When Massachusetts launched the Community Preservation Act in 2000, allowing cities and towns to tap into a pool of state money if community voters agreed to add a surcharge of up to 3 percent on local property taxes, the state was matching cities' and towns contributions at 100 percent.
That was a decent deal, and the combined revenue offered communities a chance to undertake a variety of new projects that fell within CPA guidelines.
But as more and more communities came aboard, the state — which generates its side of the CPA money from property deed transfer fees — backed off the match, to the point where it now stands at 22 percent. That's not such a great deal — especially considering communities like Gloucester and Rockport have already borrowed heavily against their own CPA funds to finance projects like the City Hall restoration and renovations to the Rockport Community House.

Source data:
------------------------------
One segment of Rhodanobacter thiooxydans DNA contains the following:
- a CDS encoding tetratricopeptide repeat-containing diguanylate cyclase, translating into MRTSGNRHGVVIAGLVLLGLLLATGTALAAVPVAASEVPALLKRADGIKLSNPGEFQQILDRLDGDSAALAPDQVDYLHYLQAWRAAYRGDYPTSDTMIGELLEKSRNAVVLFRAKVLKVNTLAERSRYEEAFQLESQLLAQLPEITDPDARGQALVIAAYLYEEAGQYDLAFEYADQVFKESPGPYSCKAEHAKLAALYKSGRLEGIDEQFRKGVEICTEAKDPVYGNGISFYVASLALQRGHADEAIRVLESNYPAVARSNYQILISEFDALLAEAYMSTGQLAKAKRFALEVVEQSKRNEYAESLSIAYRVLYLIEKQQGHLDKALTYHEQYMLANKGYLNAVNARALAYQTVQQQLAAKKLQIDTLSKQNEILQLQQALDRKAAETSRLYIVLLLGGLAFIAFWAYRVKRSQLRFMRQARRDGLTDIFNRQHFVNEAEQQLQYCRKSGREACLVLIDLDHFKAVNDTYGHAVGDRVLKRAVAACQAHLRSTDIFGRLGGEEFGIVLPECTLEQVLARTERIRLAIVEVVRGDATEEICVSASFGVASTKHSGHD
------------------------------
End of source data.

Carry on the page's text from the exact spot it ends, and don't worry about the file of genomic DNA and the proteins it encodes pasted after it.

While the CPA at the start was seen as very optional — that communities could repeal it if voters opted to do so — that's no longer the case in Gloucester and Rockport, which must at least cover the debt service for those projects. And those burdens have fallen more on local taxpayers as the state kept puling back its "matching" grants.
Thankfully, that may finally be changing. The state's House of Representatives this week approved a series of reforms to the CPA through a budget amendment that could double the funding available to cities and towns, while also allowing more flexibility in the projects they can pursue.
The bottom line is that this new amendment, which still mst clear the Senate, would not only restore the state's contribution closer to what voters signed on for in the first place; it would give communities more control over how the money is spent.
That truly is a win-win scenario for all — and might even restore some voters faith that the CPA is well worth the local investment.